Tuesday, February 28, 2017

Bishan Singh Bedi: Don"t dilute Test cricket

“Nothing should come easy in Test cricket,” reckoned former India captain Bishan Singh Bedi. “Runs, wickets, catches…players must be made to work hard for them. That’s why it is played over five days.”

The Delhi-based Sardar of Spin was not one bit surprised with the International Cricket Council (ICC) deeming the Pune pitch which hosted the opening Test of the Border-Gavaskar Trophy series as “poor.”

“I say this with humility, I don’t need the ICC to tell me it was a poor pitch. I knew it when I first saw the action on television. It was a disgrace and I feared someone would get seriously injured,” Bedi told mid-day yesterday.

India captain Virat Kohli and umpire Richard Kettleborough look at a vital spot on the Pune track during an interval on Day 3 of the first Test against Australia last Saturday. Pic/AFP

The Pune Test ended inside three days in which the Indian batsmen could survive no more than 74 overs although Australia played some brilliant cricket through left-arm spinner Steve O’Keefe’s 12-wicket haul and a remarkable century by skipper Steve Smith.

“Look, the World No. 1 (India) and World No 2 teams are playing this series. Surely, they deserve a good surface. It was so sad to see a bowler like R Ashwin opening the bowling in both innings. He’s such a fine bowler, too good a bowler to be made to face this reality. The essence of Test cricket is its duration. At the end of the five days, you witness what both teams did. There has to be a basic qualitative aspect,” said Bedi, who figured in 67 Tests from 1966 to 1979.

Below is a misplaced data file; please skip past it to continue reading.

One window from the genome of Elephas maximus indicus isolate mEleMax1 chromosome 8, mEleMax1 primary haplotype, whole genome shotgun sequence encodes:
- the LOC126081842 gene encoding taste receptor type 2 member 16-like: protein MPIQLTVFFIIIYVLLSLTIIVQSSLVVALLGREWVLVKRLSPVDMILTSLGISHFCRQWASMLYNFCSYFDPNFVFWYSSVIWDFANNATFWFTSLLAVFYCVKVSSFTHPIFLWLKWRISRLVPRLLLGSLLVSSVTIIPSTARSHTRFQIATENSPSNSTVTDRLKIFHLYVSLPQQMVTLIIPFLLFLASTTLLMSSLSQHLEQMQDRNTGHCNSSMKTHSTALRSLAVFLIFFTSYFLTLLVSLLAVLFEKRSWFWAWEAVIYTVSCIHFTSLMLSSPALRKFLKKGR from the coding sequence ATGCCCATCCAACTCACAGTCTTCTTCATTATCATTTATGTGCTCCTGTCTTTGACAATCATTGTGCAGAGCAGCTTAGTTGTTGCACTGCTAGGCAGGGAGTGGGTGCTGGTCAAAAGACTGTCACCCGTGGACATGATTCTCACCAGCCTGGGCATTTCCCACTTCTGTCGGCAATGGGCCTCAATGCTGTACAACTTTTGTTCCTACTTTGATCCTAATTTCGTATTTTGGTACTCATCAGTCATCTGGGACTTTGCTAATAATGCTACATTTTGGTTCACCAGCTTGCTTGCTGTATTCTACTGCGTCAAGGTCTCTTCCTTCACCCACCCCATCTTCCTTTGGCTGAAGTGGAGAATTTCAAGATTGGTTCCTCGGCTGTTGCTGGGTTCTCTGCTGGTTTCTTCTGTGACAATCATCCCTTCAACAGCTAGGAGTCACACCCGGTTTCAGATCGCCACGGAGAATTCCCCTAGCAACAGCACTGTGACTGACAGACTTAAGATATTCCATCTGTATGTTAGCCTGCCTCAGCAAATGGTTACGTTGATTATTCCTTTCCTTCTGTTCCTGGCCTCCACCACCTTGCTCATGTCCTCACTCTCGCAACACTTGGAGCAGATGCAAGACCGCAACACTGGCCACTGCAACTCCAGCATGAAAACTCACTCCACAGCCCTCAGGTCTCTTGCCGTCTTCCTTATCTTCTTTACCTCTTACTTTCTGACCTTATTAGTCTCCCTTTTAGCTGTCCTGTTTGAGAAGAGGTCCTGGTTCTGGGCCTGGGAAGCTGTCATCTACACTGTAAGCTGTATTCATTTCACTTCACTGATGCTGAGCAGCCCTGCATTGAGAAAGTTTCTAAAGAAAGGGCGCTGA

He offered a straight bat to the current controversy in which Pune curator Pandurang Salgaoncar has blamed BCCI’s pitch committee chief Daljit Singh.

“I don’t think the curator comes into play once he prepares the best possible pitch. His pride is at stake. For example, nobody can speak to the Lord’s curator, asking him for a particular pitch,” said Bedi.

While pitches like the one in Pune is no advertisement for Test cricket, Bedi wondered why are smaller centres hosting Test matches.

“You need to market and promote Test cricket. If bigger centres can’t do that, how do you expect smaller venues to do so? I can’t see why you want to have Test cricket in Ranchi and Dharamsala (venues of the third and fourth India vs Australia Tests).

Would a Test match be held at Northampton instead of Lord’s? Would Junction Oval host a Test instead of the Melbourne Cricket Ground? No, this is not called popularising the traditional game. Test cricket cannot be diluted and you are doing just that by having Tests at small centres,” said Bedi, who played first-class cricket in England and Australia for Northamptonshire and Rest of the World respectively.

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